The Scottish Government, who asked all Boards to undertake an Audit, have just published the findings. The Report for NHS Highland is available on our website under the news section.
The Scottish Government ordered all Health Boards to undertake an audit of waiting times practices by their Internal Auditors after the audit of NHS Lothian waiting times highlighted areas of systematic poor practice . The audit shows that none of the issues found in Lothian happen in Highland.
In the small number of cases where NHS Highland fail to meet waiting time targets these are reported openly including through NHS Highland Improvement Committee and to the Board.
Between September and November 2012, Auditors carried out an internal review of waiting times. The Audit shows that NHS Highland has well developed structures to support the management of hospital waiting times. This includes close monitoring and scrutiny of performance to make sure there is compliance with maximum waiting times targets 
For NHS Highland the audit tracked 200 patients. Six errors were found in total and none related to Argyll and Bute. These errors have been studied in detail and found to reflect training issues and some limitations in how information can be recorded in the current Patient Administration System.
Garry Coutts, Chair of NHS Highland, said: “We welcomed the Audit and co-operated fully. We did not expect the Auditors to find any surprises and they didn’t. I am very pleased with the feed-back I have received and proud of staff in Highland who work so hard to get this right.
“We will continue to report our waiting time openly and in public through our various Committees including to the Board.”
Elaine Mead, Chief Executive of NHS Highland, said: “We take waiting time targets very seriously and have well trained and motivated staff who manage waiting times and who work very closely with clinical teams and patients.
“While we would expect a very detailed audit such as this to highlight some learning points we have been given a clean bill of health in terms of our strong philosophy of making sure we are patient-centred. And I really would like to thank staff across Highland who do such a fantastic job to make sure our patients are seen and treated quickly and in order of clinical priority.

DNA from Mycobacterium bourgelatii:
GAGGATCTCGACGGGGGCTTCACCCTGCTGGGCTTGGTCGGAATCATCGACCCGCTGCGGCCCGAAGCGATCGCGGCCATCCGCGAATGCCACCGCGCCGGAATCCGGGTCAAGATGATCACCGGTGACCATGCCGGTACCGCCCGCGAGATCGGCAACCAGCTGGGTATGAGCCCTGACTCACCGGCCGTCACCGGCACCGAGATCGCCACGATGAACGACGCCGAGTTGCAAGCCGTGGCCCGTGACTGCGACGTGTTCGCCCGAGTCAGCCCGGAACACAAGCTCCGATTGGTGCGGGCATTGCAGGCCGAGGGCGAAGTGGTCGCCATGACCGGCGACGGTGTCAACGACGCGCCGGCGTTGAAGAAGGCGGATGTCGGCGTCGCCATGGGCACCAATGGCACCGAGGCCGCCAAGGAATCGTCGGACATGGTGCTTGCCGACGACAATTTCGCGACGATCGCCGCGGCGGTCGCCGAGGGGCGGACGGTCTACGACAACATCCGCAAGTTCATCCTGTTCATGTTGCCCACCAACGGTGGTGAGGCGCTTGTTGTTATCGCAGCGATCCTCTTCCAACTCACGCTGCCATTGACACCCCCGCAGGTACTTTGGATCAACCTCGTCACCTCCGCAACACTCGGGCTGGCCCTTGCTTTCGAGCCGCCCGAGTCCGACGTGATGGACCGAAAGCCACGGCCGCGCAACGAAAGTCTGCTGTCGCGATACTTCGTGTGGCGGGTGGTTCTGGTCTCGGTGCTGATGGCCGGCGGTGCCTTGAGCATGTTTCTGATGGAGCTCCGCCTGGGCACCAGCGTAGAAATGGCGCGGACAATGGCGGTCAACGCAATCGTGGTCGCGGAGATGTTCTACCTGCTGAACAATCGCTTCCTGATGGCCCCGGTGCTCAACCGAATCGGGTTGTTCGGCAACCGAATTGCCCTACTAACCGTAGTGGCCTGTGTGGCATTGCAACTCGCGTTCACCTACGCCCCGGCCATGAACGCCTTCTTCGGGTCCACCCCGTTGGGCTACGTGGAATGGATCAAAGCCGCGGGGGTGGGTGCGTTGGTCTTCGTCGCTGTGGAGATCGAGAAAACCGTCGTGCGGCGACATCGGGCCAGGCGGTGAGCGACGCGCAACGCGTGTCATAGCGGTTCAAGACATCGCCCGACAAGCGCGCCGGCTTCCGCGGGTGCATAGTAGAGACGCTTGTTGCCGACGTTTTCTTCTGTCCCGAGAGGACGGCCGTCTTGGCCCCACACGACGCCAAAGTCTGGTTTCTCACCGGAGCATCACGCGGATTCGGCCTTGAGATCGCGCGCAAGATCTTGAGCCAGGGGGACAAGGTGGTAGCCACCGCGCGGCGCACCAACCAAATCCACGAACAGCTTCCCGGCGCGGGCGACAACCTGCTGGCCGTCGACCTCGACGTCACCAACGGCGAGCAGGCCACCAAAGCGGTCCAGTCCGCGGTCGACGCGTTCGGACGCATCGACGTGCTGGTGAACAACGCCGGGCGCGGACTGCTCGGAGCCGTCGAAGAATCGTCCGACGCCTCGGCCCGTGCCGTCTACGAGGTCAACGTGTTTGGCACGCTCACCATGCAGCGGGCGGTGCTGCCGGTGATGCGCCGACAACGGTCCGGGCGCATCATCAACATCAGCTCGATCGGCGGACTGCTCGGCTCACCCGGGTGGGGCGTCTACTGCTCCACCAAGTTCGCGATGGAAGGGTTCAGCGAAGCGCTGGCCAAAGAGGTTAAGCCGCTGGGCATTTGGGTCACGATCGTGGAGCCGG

“The six errors need to be seen in the context that we deal with 1000s of patients every day. Mistakes can happen and we work hard to minimise these but our current Patient Administration System does not always make it easy for our staff. But we have well developed plans to upgrade the system which will be the same as we use in Argyll and Bute where no errors were found.
“Based on the six errors a number of recommendations were made and NHS Highland has provided detailed responses.
“The work we are doing to support the Highland Quality Approach will further help us with our ambition to eliminate any errors as we strive to constantly improve our systems to improve care.”
Patient waiting times are a key indicator of the accessibility of some services and one indicator of the quality of patient care. Reduced waiting times can result in earlier diagnosis and better outcomes for patients and can also improve patient experience by reducing uncertainty and unnecessary worry.
 SG ordered all Health Boards to undertake an audit of waiting times practices by their Internal Auditors after the audit of NHS Lothian waiting times highlighted areas of systematic poor practice. This report is in the public domain. The main findings from the review were:
• Manual adjustments to those patients who were breaching waiting times before reporting to more senior management levels
• Excessive and inappropriate use of periods of patient unavailability
• A practice of “don’t minute or record” which prevented full details of waiting times issues from progressing up through the operational framework where a more strategic and collective approach could have been taken
• An encouragement to local operational staff to resolve issues through adjustments of waiting times figures rather than actually resolving delays.
 The Scottish Government introduced a HEAT target to reduce waiting times across NHS Scotland. The overall national target is that, from December 2011, at least 90% of patients should receive treatment within 18 weeks of being referred (known at the Referral To Treatment time – RTT).
As at December 2011, 92% of patients in Scotland whose journey could be fully measured were treated within 18 weeks. NHS Highland has exceeded the HEAT target and consistently performed around or above the national average in the nine months to June 2012.